By the middle of the nineteenth century Dereham was known as the ‘Garden of Norfolk.’ The name reflected the many market gardens, fruit fields and orchards that surrounded the town. It was in stark contrast to its previous title as ‘the dirtiest town in Norfolk.’
The town was fast expanding. In 1845, Dereham was home to nine butchers, eight blacksmiths, three gunsmiths and ten bakeries. There were thirteen beer houses and twenty taverns, among them the George Inn on the edge of the market place. There were confectioners, perfumers, tailors, milliners, cabinet makers, straw hat makers, saddlers, wine merchants, watchmakers, wheelwrights and whitesmiths.
With this new look came new opportunities. At the start of the 19th century, the town had welcomed a new vicar. Charles Hyde Wollaston was a younger brother of the distinguished scientist William Hyde Wollaston. His father was a well-known astronomer. By the time he arrived in the town, he was thirty four. He and his wife moved into the rectory.
The Wollastons had ambitious plans. By the end of the Napoleonic Wars in 1815, the couple owned more than a hundred acres of land. Much of it was laid out as Vicarage Park, which extended into Scarning near Church Farm on what is now the Draytonhall Lane estate. Here the Wollastons planted trees to create fashionable vistas in the manner of Capability Brown. And there were contemplative walks beside the stream.
The inspiration for the pleasure grounds is not clear, but may have been encouraged by the expertise of Dereham’s many gardeners. One of these, William Moore, ran a nursery on Commercial Road, employing six men and two boys. The nursery contained many exotics. The botanist James Grigor recorded that Moore’s nursery was ‘chiefly noted for its rich and varied collection of American plants and shrubs.’ When Grigor visited he found ‘a heavenly blue Morning Glory’ in flower in one of the greenhouses. The flower had come from the New World.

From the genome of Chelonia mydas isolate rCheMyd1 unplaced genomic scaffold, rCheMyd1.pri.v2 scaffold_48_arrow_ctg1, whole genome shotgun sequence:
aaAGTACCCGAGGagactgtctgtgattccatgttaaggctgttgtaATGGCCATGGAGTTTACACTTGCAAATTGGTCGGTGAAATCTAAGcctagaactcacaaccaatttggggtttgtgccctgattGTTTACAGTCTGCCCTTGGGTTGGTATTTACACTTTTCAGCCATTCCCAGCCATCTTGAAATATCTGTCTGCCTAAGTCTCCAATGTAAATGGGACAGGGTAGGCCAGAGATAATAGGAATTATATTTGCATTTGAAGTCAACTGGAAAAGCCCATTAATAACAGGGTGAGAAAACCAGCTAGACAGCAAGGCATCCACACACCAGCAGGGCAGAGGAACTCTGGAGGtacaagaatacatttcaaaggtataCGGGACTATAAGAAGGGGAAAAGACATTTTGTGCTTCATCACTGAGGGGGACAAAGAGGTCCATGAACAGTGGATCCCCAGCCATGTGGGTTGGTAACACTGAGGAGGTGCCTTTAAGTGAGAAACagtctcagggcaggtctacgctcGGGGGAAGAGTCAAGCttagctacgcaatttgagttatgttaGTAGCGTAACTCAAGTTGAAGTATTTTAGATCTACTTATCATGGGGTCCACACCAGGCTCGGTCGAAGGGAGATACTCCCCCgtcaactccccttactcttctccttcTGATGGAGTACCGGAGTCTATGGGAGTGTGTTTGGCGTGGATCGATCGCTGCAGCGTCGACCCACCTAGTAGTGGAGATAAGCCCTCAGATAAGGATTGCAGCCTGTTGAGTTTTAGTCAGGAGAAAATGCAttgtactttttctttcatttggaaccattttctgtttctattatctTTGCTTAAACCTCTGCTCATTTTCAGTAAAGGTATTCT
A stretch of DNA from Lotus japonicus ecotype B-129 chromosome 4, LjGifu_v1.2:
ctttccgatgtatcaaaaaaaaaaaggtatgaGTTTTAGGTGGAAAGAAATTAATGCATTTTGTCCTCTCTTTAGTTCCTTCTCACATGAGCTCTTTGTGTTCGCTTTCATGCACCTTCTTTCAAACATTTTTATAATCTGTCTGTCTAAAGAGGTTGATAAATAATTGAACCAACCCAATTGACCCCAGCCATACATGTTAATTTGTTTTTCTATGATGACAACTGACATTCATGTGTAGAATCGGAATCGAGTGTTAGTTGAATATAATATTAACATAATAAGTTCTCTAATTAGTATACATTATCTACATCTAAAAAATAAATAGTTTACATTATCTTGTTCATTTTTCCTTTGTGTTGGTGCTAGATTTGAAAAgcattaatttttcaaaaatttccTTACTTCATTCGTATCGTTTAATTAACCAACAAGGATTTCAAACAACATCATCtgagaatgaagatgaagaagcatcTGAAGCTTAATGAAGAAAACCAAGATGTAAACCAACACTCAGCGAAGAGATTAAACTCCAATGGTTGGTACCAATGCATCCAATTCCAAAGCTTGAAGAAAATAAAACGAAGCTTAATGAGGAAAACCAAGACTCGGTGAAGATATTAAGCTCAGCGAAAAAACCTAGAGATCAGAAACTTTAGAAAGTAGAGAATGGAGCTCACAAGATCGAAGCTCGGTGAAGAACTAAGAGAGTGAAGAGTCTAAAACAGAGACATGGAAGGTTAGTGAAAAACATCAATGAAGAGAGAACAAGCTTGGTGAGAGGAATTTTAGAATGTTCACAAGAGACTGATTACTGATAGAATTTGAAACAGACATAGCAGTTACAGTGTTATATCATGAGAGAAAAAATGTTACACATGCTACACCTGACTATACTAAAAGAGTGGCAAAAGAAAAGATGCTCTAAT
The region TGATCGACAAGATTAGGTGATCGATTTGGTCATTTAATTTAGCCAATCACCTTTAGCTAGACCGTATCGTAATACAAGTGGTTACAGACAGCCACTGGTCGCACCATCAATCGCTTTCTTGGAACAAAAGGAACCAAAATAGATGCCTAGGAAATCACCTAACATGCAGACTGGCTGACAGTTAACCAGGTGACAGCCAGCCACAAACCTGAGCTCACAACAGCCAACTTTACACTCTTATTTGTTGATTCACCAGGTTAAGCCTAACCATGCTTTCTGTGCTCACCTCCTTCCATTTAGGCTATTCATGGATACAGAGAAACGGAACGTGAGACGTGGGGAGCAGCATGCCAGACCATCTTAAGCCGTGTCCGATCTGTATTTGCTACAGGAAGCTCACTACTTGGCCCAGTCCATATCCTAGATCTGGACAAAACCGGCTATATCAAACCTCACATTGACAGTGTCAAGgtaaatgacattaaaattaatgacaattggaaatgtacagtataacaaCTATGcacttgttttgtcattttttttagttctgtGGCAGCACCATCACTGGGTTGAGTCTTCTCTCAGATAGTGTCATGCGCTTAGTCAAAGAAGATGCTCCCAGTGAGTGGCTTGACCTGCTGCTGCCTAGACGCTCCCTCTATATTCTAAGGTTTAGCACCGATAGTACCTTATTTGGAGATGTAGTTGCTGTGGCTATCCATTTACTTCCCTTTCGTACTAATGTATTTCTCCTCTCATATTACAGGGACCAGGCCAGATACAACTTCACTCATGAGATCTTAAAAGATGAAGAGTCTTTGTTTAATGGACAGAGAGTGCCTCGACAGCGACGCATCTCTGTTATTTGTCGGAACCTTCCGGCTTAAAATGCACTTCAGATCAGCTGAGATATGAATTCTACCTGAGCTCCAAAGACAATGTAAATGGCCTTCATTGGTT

The Wollastons’ development of their land was ongoing. In the 1840’s, they straightened the watercourse at Vicarage Park. Ten years later, the town’s new vicar Benjamin Armstrong wrote that ‘the gardens and grounds’ of the vicarage were ‘exceedingly pretty and extensive, one chief feature being a shrubbery walk to the church, well-timbered and admitting occasional peeps of the beautiful church through the foliage. A pretty drive goes up to the door, and a park-like meadow is spread before the drawing room windows.’
The site remained unchanged for many years. In the 1990’s, the Church sold the vicarage and the grounds immediately around it. The park to the south was partly developed for housing and a conifer belt was planted to provide a screen between the houses and the vicarage. The land to the north of the vicarage was used for the construction of a new school and further housing. At the same time, Church Farm was sold and the land developed into the housing estate.
The meadows of course remain, as does part of the pleasure grounds laid out by the Wollastons. The watercourse still runs in a roughly straight line across the meadows into Washbridge, and on to Rushmeadow, where local workers used to grow water cress for London’s fashionable restaurants and hotels. Although there is no mature timber left, the outline of former tree clumps have been identified.
As for Mr Moore’s nursery gardens, these are now lost beneath Morrisons car park.